By: Spokesman Newsroom
BASSETERRE, St.Kitts- Major General Stewart Saunders, a retired army chief and former Permanent Secretary at the Ministry of National Security in Jamaica accused of poor judgement in the May 2010 Tivoli Gardens, West Kingston operation has been hired by the Harris-led administration, drawing heavy criticism from the Opposition St.Kitts-Nevis Labour Party.
Opposition leader, Dr. Denzil L. Douglas, the immediate former Prime Minister and Minister of National Security, addressed the matter while speaking on this week’s Party-sponsored Issues programme, aired on Wednesday 5th July on Freedom FM (106.5).
Dr. Douglas pointed out that if the findings of a Commission of Enquiry report have “labelled him (Saunders) unfit to ever hold an office in the police force in Jamaica, why is he being given a top position as the police officer and as the defense force officer here in St.Kitts and Nevis?”
“We have to be very careful about these things because people are sensitive to these things,” he noted.
He shared that contacts in Jamaica are questioning the government’s move to employ Saunders.
“People in Jamaica are calling and asking why he is being employed by the Prime Minister and Minister of National Security here in St. Kitts and Nevis. Has he been given proper reference? Has the Prime Minister not read the Commission of Enquiry Report? The Permanent Secretary, has he not read this particular report? Why is this happening?”
Dr. Douglas also questioned why Saunders was selected to be placed ahead of Commissioner of Police Ian Queeley and the Defence Force Commander Lt. Col. Patrick Wallace.
An article published by a top Jamaican media house, The Jamaica Gleaner, posted online at jamaica-gleaner.com, one year ago (Tuesday 5th July, 2016), gives some details about Saunders’ controversial background.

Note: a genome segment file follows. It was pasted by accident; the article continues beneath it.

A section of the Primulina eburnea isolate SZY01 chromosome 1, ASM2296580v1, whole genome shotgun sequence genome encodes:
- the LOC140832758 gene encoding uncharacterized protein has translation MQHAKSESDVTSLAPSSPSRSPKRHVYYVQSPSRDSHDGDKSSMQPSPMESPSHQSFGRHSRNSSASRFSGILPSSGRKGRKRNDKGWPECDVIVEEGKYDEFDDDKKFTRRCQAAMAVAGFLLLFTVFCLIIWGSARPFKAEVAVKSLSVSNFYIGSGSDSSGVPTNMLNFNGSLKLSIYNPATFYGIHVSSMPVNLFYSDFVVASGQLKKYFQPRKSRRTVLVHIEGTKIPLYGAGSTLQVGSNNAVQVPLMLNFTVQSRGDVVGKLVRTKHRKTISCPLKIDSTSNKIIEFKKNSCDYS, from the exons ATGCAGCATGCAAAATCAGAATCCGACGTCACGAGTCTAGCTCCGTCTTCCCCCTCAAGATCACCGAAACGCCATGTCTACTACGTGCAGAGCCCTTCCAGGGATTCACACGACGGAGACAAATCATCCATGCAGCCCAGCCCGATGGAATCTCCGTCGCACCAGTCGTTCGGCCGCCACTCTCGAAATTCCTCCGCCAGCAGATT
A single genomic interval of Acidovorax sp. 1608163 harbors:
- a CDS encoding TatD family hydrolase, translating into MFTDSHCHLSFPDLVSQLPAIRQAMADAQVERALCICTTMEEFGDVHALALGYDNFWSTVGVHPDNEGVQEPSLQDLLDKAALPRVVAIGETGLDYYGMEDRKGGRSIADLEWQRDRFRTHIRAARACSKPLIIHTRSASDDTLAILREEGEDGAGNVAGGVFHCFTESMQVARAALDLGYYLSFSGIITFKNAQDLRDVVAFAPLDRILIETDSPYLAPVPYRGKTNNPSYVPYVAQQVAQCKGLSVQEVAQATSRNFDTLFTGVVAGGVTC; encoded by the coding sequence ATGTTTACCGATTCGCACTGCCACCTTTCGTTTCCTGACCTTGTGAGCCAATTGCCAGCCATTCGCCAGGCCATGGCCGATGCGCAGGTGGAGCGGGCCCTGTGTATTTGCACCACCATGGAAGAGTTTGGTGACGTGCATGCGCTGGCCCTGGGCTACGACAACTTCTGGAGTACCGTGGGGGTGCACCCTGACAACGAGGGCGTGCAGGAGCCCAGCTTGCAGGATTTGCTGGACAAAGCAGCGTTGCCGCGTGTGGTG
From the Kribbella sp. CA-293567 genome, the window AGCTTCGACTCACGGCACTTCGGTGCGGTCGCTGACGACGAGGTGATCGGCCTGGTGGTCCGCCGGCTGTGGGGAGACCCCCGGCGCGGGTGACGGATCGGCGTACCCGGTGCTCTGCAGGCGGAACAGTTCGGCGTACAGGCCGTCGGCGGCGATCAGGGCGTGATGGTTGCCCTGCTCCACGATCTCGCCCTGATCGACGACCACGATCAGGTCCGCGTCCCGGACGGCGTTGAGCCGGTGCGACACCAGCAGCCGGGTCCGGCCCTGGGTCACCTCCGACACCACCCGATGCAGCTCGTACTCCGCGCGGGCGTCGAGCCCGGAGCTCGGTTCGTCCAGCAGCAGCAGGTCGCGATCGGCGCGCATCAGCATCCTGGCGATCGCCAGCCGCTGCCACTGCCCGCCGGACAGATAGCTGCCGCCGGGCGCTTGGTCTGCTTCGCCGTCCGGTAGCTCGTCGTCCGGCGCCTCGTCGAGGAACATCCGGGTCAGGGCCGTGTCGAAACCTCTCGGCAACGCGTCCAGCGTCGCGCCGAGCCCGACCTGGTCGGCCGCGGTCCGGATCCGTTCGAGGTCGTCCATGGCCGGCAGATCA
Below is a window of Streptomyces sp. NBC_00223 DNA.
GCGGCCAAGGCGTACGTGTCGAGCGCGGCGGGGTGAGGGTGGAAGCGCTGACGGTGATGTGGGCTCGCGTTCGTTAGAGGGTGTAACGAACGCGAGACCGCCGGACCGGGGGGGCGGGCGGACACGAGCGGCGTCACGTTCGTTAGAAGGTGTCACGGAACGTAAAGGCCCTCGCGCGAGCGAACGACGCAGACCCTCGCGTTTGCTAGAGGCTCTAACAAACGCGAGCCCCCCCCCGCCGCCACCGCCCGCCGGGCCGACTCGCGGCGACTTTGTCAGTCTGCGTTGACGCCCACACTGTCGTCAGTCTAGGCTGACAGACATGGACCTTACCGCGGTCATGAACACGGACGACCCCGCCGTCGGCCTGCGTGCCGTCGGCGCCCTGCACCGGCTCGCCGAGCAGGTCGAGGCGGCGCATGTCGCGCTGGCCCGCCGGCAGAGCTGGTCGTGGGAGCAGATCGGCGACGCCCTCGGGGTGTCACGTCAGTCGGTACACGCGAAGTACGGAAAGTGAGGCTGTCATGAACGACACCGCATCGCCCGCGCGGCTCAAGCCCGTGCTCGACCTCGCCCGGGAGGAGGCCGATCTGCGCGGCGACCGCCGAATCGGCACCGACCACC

Headlined ‘Permanent Secretary for National Security to demit office’, in that particular article, it was disclosed that government insiders revealed that Major General Stewart Saunders was to demit office and that such development coincided with the release of the report of the West Kingston Commission of Enquiry which was critical of Saunders’ role in May 2010 operation.
As reported: “During the enquiry, Saunders had revealed that Jamaica requested overseas assistance for aerial surveillance. He also admitted that he authorised the use of the explosives and revealed that 37 mortar rounds were fired into three open spaces in the Tivoli Gardens area.”
Furthermore: “The army had initially denied that explosives were used in the operations, despite reports from residents that “bombs” were used in their community. Saunders and then JDF Mortar Control Officer, Major Warrenton Dixon, explained to the three-member tribunal that the explosives were intended to keep women and children indoors and prevent armed thugs from using them as human shields.”
According to that media house, “But this explanation did not sway Simmons and his fellow commissioners who called the decision to fire mortars into the west Kingston community a serious error of judgement.”
Reportedly, “the commission said given the fact that Tivoli Gardens is a heavily-populated community, the use of the explosives was reckless and wholly disproportionate to the threats presented by criminal gunmen.”
Information issued by the Prime Minister’s Officer last Wednesday (28th June), indicated that on that day Saunders was introduced to Prime Minister Dr. Timothy Harris as the National Security Advisor-designate for St. Kitts and Nevis during a brief meeting at Government Headquarters.
It was also highlighted that Saunders’ appointment was approved by the Federal Cabinet and that he was in the Federation that week finalising his contract and meeting with high ranking members of the security forces and other National Security stakeholders..